Putting in place the building blocks to erect a new capital city from scratch is no mean feat, but that is precisely what a Singapore consortium is doing in Amaravati, in the Indian state of Andhra Pradesh.
The Ascendas-Singbridge and Sembcorp Development consortium, which has won a 20-year contract to oversee a start-up area in what will become Amaravati’s financial district, will set the tone for a complete transformation within the proposed capital city region.
Establishing the new capital for the state is bound to involve some growing pains for the people already living there. But in the case of Amaravati, pride at the prospect of contributing to Andhra Pradesh’s development – as well as an expected uptick in land prices – prompted about 26,000 farmers to hand over their land.
An area of 217 sq km is needed for the new city. A total of 29 villages will be subsumed by the capital once it is ready.
Traditionally farmland, the landscape will change from idyllic villages surrounded by lush green fields and verdant plantations into a veritable sea of high-rise buildings, though the plan is to retain some of the green spaces.
Mindful that traditional ways of life in the area will be disappearing for good, a team of artists from Singapore was recently invited to some of the villages in the Amaravati capital region to capture what life was like before the transformation happens.
Among the team of nine sketchers was Mr Benedict Tay, 27, an architectural designer. He told The Straits Times: “Amaravati is still in the making, but there is this undercurrent of change that can be felt as we explored the villages.”
Mr Tony Chua, a retired 65-year-old who is a member of artist collective Urban Sketchers Singapore, said: “After spending time with the villagers, I realised that something must be retained at all costs while the new city is being built.
“It is the community spirit, an important cultural element – something in those villages that should not be lost. After all, these villagers have built their relationships over the long years.”
Agreeing, mortgage consultant Ignatius Yeo, 58, said: “I would love to see that whatever is there now would be retained, but there is always a price to pay and a trade-off for redevelopment.”
He added: “At least I hope none of the historic structures or monuments that are in the way of any redevelopment are destroyed, but rather integrated into the new buildings and/or repurposed.”
Another member of the team, Ms Debbie Teo Hwee Lee, 39, noted: “Amaravati has been called the ‘rice bowl of India’ for good reason, so hopefully the high-density residential planning by Singapore can help retain as much good agricultural land as possible.”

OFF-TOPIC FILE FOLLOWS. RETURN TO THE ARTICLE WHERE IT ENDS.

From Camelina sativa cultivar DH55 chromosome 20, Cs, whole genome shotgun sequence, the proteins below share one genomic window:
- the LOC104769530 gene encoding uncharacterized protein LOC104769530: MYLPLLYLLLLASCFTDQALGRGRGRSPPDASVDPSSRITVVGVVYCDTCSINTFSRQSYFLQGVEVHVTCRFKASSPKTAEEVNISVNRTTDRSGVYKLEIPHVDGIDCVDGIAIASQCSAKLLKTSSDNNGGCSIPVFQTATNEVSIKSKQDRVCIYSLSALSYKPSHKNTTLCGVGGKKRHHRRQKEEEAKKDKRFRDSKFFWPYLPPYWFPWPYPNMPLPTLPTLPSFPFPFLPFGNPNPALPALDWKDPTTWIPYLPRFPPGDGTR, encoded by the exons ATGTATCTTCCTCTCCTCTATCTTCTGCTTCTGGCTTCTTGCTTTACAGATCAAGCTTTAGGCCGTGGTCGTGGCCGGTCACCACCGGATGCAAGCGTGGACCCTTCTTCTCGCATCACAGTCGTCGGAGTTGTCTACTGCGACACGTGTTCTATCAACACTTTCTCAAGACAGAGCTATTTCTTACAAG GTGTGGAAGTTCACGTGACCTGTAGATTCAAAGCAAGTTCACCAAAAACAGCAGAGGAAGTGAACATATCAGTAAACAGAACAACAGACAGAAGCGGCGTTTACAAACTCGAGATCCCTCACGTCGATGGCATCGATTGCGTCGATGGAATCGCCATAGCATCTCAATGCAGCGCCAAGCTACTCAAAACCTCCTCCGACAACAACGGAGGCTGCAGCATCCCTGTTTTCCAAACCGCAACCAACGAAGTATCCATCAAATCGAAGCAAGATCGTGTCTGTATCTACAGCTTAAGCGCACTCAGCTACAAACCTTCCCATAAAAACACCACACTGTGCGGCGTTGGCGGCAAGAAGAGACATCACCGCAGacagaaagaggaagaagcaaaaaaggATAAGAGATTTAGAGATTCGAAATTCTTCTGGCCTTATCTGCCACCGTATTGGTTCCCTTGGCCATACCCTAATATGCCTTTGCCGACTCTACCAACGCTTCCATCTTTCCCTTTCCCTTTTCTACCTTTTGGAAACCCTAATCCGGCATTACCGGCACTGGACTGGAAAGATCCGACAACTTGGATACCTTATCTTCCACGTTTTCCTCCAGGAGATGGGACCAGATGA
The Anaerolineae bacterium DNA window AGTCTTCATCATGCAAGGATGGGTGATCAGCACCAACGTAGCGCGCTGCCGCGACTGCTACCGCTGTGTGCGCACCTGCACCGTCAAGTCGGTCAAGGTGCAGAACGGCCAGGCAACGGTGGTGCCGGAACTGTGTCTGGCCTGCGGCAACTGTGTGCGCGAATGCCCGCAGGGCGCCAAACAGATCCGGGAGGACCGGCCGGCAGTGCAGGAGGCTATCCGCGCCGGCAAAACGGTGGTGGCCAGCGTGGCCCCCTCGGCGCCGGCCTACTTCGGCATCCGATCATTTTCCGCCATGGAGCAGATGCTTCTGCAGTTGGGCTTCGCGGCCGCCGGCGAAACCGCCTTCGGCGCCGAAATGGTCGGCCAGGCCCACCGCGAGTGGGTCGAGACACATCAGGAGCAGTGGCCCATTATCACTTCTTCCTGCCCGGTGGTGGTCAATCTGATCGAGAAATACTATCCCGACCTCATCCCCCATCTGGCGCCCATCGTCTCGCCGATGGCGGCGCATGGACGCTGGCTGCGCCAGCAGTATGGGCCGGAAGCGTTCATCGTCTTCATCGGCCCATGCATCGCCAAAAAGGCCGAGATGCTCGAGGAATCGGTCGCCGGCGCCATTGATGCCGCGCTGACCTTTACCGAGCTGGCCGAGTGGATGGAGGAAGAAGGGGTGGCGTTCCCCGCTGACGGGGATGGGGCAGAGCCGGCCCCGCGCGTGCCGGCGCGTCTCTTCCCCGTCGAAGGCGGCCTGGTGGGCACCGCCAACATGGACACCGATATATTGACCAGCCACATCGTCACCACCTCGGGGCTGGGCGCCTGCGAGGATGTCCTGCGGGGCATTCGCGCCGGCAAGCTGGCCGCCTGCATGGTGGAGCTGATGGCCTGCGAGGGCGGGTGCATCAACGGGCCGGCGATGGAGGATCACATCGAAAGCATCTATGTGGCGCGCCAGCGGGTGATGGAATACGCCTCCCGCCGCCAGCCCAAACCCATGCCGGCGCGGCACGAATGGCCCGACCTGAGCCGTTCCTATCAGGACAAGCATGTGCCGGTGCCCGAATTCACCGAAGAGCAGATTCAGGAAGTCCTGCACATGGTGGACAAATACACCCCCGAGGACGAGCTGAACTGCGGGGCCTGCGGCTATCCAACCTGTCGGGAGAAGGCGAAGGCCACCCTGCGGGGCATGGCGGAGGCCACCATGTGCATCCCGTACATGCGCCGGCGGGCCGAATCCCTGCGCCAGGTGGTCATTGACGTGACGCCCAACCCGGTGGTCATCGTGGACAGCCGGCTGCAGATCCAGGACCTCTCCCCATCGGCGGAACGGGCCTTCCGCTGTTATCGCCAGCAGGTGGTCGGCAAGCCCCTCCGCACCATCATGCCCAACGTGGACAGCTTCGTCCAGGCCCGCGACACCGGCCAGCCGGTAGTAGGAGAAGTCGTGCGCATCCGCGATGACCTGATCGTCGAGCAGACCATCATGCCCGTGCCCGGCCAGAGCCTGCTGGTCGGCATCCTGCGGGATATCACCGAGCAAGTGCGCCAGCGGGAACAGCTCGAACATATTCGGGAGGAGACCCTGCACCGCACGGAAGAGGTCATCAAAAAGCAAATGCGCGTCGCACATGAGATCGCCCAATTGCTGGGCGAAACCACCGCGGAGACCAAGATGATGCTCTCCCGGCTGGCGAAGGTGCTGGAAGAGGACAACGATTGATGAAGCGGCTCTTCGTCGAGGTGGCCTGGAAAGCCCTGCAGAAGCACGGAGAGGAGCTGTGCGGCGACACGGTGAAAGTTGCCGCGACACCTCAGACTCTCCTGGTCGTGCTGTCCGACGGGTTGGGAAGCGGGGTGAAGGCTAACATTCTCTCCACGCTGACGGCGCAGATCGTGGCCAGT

The full-time mother and freelance artist is upbeat about the impact Singapore-style planning would have on Amaravati.
“For now, development is a bit on the uneven side in the villages I went to, so good drainage and sanitation system planning will be great for development in the long term.”
Ms Eve Tan, who is in her 40s, agreed that the involvement of experts in the planning of the city will have a positive impact.
Asked what could improve in Amaravati, Ms Tan, who works as a freelance project coordinator, an exhibition curator, wardrobe supervisor and set designer, said: “The living environment.
“Houses featured in the sketch of Penumaka do not have a proper sanitation system, which impacts the health of the community. One of the planning (areas) is to have proper toilet facilities. This will help to achieve good sanitation.”
Mr James Lim Yew Cheong, a 31-year-old creative designer, added: “The city will be heavily modelled by how Singapore is today, making it an IT hub and a tourist spot.
“Based on the models we saw, it’ll be a huge metropolis comparable to Singapore, (with sectors for) entertainment, medical and so on.”
The Singaporean sketchers were accompanied by two Indian artists, who also documented life in the area through art.
Dr Sri Vidya Atkuru, 26, a dental surgeon, took inspiration from Singapore for her vision of what Amaravati could become.
“Just as Singapore has managed to retain and develop a green landscape amid its urbanity, I hope the future city of Amaravati also retains the greenery that is present today,” Dr Atkuru said.
“I also hope its heritage sites, which include the ancient Undavalli caves, are preserved alongside the modern landscape.”
Number of farmers who gave up their land to form a pool of 217 sq km required for the new city of Amaravati.
Number of villages which will be subsumed by the capital city once it is ready.
WINDS OF CHANGE
Amaravati is still in the making, but there is this undercurrent of change that can be felt as we explored the villages.
MR BENEDICT TAY, 27, an architectural designer who was among the team of nine sketchers from Singapore. 26,000 Number of farmers who gave up their land to form a pool of 217 sq km required for the new city of Amaravati. 29 Number of villages which will be subsumed by the capital city once it is ready.
Amaravati has been called the “rice bowl of India” for good reason, so hopefully the high-density residential planning by Singapore can help retain as much good agricultural land as possible.
MS DEBBIE TEO HWEE LEE, 39, who is upbeat about the impact Singapore-style planning would have on Amaravati.